Flowerkid: ‘I was so little and all I could think was that I was a sinner. I was going to hell’

In the video for his 2020 single Miss Andry, Sydney pop artist Flowerkid sits slumped in the corner of a boxing ring. Drenched in red light, he’s scratched, bleeding and spent, fighting demons both invisible and ever-present. “Who’s to say that you still think of me?” he laments: “I’m just weak and miserable and only five foot three. How do I compare?”

It was for songs like this – deeply personal stories of identity, mental health and familial trauma, wrapped up in slickly produced bedroom pop – that Flowerkid (real name Flynn Sant) was pegged as one of Triple J’s Ones to Watch, and caught the attention of Billie Eilish’s manager, Danny Rukasin, who signed him for the US.

At just 20 years old, Sant can already look back on the early phase of his career with the nostalgia usually reserved for people much older. “When I’m listening to my music, I feel like I’m time-travelling.”

Released on Wednesday, his debut EP – Everyone Has a Breaking Point – features songs recorded over the past three years, when he first came out as transgender. It captures his voice incrementally deepening and moving into a lower register – a side-effect of taking testosterone.

“It’s like documenting the journey as I go,” Sant tells me over Zoom. “To be honest, I don’t realise how much it’s changed unless I go back and listen to the first tracks that I made. It’s crazy. I love it. I love hearing the change.”

Flynn Sant aka Flowerkid
‘The culture of what masculinity is supposed to be, it was disgusting. It was in my nightmares.’ Photograph: Carly Earl/The Guardian

Sant began making music at an early age, figuring out how to play an old Yamaha keyboard he was given by an aunt.

“I was born into a Catholic family, so, you know, I had my communion and reconciliation, all of that,” he says.

“All of that” encompasses the guilt and shame Sant believed was his due inheritance, burdens he carried in secret and now channels into his music. On I Met the Devil at 4 Years Old, he raps over distorted synths and sirens: “Someone came up to me with faith and hope / Saying I sinned trying to hang myself from the rope / So I told her … God was a no show.”

“I was so little and all I could think was that I was a sinner. I was going to hell,” he says. “I tried praying and I tried to submit myself to God and every time these bad things kept happening … I just couldn’t make sense of it. I thought, ‘Am I a bad person? Is that why my prayers aren’t being answered?’ And that continued for a long time.”

By high school, Sant identified as “a bit of an atheist” (“I didn’t really believe in anything because I thought … I’m not getting any blessings here”). But by then he was exposed daily to a new kind of oppressive structure: teenage boys, whose private, Catholic school uniforms granted them a free pass to torment and intimidate.

“In year 10, I came out as liking girls. It was before my transition and [my girlfriend and I] got a lot of shit. The culture of what masculinity is supposed to be, it was disgusting. And it was in my nightmares, it was in everything I thought of.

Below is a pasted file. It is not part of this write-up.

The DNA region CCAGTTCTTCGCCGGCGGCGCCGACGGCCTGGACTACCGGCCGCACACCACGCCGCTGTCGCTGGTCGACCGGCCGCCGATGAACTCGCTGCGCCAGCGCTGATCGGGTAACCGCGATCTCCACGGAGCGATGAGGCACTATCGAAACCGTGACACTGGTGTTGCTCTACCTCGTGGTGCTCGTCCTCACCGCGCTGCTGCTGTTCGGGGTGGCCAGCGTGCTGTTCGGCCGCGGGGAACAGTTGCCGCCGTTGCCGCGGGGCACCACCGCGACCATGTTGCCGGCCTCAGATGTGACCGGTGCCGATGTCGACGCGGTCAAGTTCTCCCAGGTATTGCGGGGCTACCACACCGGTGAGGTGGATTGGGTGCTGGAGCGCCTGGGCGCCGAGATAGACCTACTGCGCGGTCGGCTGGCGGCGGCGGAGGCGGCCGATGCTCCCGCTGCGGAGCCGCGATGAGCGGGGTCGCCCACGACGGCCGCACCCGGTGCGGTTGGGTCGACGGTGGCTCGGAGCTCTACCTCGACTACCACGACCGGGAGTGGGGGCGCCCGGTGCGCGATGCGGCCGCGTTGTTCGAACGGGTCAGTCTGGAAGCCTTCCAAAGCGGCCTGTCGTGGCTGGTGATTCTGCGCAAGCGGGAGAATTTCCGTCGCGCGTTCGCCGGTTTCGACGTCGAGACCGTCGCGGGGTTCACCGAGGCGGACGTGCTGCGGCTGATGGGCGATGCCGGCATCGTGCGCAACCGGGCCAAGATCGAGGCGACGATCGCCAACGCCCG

“I had these thoughts like, ‘I think I’m transgender’, but they were in the back of my head.” He “kept them back there” until he left school, after completing year 10 in 2017. “If I stayed in school, I wouldn’t have come out at all. It was such a hostile environment. Once I had that space, I was like, ‘oh, that’s what’s going on’.”

As Sant began to understand his changing gender identity, his rage and distrust towards men mutated into what he describes as feelings of inadequacy: did he hate the confident, broad-shouldered boys around him, or envy them?

These are the questions he grapples with on Miss Andry: “I never hated you, I don’t even hate them, I just hate myself,” he sings. “Taking shit out on you was never right.”

The song – Flowerkid’s break-out – resonated with other men, who reached out to say it had articulated their own complex feelings about masculinity.

Flynn Sant
‘If I stayed in school I wouldn’t have come out at all. It was such a hostile environment.’ Photograph: Carly Earl/The Guardian

Feedback from fans is validating, but as he’s grown in popularity, the line between “Flynn” and “Flowerkid” has become finer – and more vital.

“Why I started Flowerkid was to help people, and to give them a universal language that they can mourn to, heal to – whatever,” he says. “Something that I’ve battled with is having this overwhelming sense of responsibility for people to … to be well. Which can be very burdening and heavy sometimes. It’s hard separating from Flowerkid; it feels like it’s me.”

The song Vodka Orange Juice is the tender and nuanced heart of Everyone Has a Breaking Point. On the surface it’s a recollection of a high school party. As the social dynamics play out with the help of sickly boozy concoctions, Sant floats above, narrating as the tall boys (of course they’re called “James”) exert their dominance, the girls yield to them, and the kid with the scrawny arms seeks the safety of the corners of the room or the privacy of the bathroom.

That’s where he stares at his reflection, resenting what he sees. “Maybe it’s the way that I act / Or it might be the way I look,” Flowerkid sings. “I can’t help the way I am / I didn’t sign up for this life, but I’m doing the best that I can.”

Everyone Has a Breaking Point is out now


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